Berto Lopez, MD
Specialty: Obstetrics & Gynecology
Location and Office HoursBerto Lopez MD PA
West Palm Beach, FL 33401
- BlueCross Blue Shield of Florida
- CarePlus Health Plans
- Coventry Health Care
- Healthy Palm Beaches
- Simply Healthcare
- United Healthcare
- Vista Health Plan
- Columbia Hospital
- St Mary's Medical Center & Children's Hospital
- Wellington Regional Medical Center
- West Palm Hospital
What is a urogynecologist?
Michael Roizen, MD, Internal Medicine, answeredA urogynecologist is a gynecologist or a urologist with a subspecialty in diseases and conditions that affect the urinary structures in women.
How often does a healthy young woman need a check-up?
Howard LeWine, MD, Internal Medicine, answeredDuring your 20s, you should have a routine preventive care visit every two years. There are two main reasons why you need an actual office visit:
- Blood pressure check
- Pelvic exam with a Pap smear
Plus, when you have an office visit every two years, your doctor can review your family medical history, diet, exercise habits and use of tobacco and alcohol.
Doctors often screen for depression during a routine checkup by asking:
- Have you been feeling sad or hopeless?
- Have you noticed a loss of interest or pleasure in doing things you used to enjoy?
You may feel fine. But a routine checkup gives you a chance to ask medical questions not worthy of a separate appointment.Helpful? 2 people found this helpful.
What causes pain in my breast?
Deanna Attai, MD, Surgery, answered
Breast pain is extremely common; the medical term for breast pain is mastalgia or mastodynia. The pain is often cyclic, which means that it occurs in relation to (often just before) the menstrual cycle, and is often related to changes in the level of estrogen and progesterone. The pains are at times severe, and most commonly occur in the upper outer breast and may also extend to the nipple or underarm. Usually the pains resolve after the menstrual period begins.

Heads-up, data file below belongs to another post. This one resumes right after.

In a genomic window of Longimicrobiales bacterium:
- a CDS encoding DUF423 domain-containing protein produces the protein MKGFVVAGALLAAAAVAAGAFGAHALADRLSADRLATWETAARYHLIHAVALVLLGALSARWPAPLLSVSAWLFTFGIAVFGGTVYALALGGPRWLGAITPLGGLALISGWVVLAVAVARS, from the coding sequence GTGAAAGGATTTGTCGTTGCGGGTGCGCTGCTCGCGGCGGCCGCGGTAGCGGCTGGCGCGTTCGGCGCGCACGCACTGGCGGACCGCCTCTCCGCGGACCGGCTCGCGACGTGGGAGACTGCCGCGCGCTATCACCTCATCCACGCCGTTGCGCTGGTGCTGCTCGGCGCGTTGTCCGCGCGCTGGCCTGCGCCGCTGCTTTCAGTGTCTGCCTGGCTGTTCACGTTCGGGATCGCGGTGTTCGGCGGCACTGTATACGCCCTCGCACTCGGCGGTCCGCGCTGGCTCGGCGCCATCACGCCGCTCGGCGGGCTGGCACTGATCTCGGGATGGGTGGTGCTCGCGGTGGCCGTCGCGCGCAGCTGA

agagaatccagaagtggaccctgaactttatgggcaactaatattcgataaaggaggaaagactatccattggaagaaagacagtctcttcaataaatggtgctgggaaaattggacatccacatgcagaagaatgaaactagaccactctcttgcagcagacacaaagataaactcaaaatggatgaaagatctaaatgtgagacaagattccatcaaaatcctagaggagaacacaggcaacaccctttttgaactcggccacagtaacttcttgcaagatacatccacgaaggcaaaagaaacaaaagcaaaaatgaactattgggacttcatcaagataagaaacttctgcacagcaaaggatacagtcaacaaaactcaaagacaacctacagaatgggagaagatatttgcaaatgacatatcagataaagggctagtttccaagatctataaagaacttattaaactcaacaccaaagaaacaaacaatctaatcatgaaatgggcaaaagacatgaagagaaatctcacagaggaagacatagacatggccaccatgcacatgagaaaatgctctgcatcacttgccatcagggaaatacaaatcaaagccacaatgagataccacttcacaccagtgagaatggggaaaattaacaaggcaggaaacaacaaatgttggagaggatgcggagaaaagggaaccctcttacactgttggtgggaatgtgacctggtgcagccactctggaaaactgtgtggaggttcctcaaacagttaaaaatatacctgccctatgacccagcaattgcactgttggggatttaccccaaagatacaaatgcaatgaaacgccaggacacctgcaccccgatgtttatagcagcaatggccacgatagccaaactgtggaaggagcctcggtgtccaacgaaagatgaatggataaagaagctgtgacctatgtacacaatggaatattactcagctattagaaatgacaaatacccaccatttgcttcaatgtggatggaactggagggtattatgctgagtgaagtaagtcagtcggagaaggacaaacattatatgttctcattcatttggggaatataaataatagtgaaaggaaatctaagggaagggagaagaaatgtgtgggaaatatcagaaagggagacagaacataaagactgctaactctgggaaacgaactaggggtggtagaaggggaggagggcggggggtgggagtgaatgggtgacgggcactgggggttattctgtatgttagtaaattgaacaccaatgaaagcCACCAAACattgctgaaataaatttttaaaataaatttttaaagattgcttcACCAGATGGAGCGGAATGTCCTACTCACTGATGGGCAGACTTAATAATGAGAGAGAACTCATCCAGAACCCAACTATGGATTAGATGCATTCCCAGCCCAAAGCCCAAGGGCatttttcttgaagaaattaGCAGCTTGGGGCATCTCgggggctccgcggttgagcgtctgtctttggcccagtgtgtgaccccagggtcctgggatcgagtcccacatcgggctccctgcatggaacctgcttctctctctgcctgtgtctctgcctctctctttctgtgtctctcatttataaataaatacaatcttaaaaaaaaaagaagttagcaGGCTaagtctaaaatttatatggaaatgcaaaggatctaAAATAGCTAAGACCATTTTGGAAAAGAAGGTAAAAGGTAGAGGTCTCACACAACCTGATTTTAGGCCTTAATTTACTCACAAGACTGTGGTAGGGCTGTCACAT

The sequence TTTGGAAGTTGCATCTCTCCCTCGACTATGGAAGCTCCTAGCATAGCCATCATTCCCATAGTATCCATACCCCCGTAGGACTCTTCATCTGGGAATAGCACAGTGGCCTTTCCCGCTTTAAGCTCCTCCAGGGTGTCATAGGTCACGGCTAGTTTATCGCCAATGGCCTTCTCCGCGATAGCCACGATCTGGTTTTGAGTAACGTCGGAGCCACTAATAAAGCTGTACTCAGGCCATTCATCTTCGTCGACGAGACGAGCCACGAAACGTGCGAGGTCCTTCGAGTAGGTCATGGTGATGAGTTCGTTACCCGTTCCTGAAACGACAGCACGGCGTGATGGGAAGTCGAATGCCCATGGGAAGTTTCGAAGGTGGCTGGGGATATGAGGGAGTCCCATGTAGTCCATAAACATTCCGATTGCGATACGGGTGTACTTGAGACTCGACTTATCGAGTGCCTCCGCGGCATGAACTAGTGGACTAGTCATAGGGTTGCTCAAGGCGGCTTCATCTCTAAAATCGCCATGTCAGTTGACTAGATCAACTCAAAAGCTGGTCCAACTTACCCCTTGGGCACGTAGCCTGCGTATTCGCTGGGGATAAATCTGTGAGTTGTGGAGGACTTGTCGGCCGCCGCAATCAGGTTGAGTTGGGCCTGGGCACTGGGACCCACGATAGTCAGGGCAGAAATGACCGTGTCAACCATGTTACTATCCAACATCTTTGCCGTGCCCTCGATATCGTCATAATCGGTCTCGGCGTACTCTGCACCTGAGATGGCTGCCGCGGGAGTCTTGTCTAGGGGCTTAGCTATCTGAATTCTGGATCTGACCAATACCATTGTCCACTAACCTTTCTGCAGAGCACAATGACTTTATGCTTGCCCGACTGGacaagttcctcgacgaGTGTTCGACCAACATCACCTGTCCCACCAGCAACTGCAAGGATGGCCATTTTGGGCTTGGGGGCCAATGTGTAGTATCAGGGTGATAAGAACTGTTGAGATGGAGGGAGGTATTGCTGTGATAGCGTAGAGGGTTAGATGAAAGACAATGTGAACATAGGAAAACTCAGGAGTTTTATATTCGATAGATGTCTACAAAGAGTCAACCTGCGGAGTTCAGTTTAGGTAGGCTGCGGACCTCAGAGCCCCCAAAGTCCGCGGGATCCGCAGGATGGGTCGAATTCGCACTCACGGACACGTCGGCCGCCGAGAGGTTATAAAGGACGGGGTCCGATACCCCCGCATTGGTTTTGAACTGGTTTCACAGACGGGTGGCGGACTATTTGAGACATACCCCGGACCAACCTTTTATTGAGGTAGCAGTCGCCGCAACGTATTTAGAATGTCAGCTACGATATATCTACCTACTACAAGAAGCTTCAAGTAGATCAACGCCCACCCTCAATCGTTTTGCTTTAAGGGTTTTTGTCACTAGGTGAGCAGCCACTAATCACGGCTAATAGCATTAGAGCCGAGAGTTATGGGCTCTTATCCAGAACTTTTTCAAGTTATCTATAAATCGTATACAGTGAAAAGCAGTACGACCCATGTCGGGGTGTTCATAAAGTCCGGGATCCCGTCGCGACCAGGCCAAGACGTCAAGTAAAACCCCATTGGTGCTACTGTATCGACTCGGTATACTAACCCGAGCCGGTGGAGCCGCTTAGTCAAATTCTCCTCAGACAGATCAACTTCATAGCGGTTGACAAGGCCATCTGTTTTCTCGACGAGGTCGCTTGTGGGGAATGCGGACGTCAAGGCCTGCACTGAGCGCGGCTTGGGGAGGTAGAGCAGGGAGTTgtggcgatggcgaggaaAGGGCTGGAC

Non-cyclic mastalgia refers to pains which are not related to the menstrual period. Often, only one breast will have pain, and it may be localized to a single pinpoint area. The pains may be fairly constant and “aching” in nature, or may be sharp, burning, or stabbing in character. Evaluation to rule out a specific mass or cyst is indicated, but most times, the pains are not related to any specific lesion (including cancer), and often resolve over time. Pulled chest wall muscles, pinched nerves, or costochrondritis (inflammation of the cartilage of the ribcage) may also cause pain which appears to originate in the breasts.
Careful history and examination can usually rule out a significant cause of the pain. Often, a mammogram or ultrasound will be done to ensure that there is no mass or other specific lesion causing the pain. If no specific abnormality is found, simple maneuvers such as reducing intake of caffeine, salt, and tobacco, wearing a supportive bra, and using over-the-counter medications such as ibuprofen during the premenstrual period will help to control symptoms. Vitamin E, B-complex vitamins, and Evening Primrose Oil have also shown benefit in some patients in treating persistent pain, but none has been proven effective in placebo-controlled clinical trials. For more severe cases, hormonal agents may also be indicated. Persistent pains or pains associated with any mass or lump require evaluation by a physician.Helpful? 1 person found this helpful.
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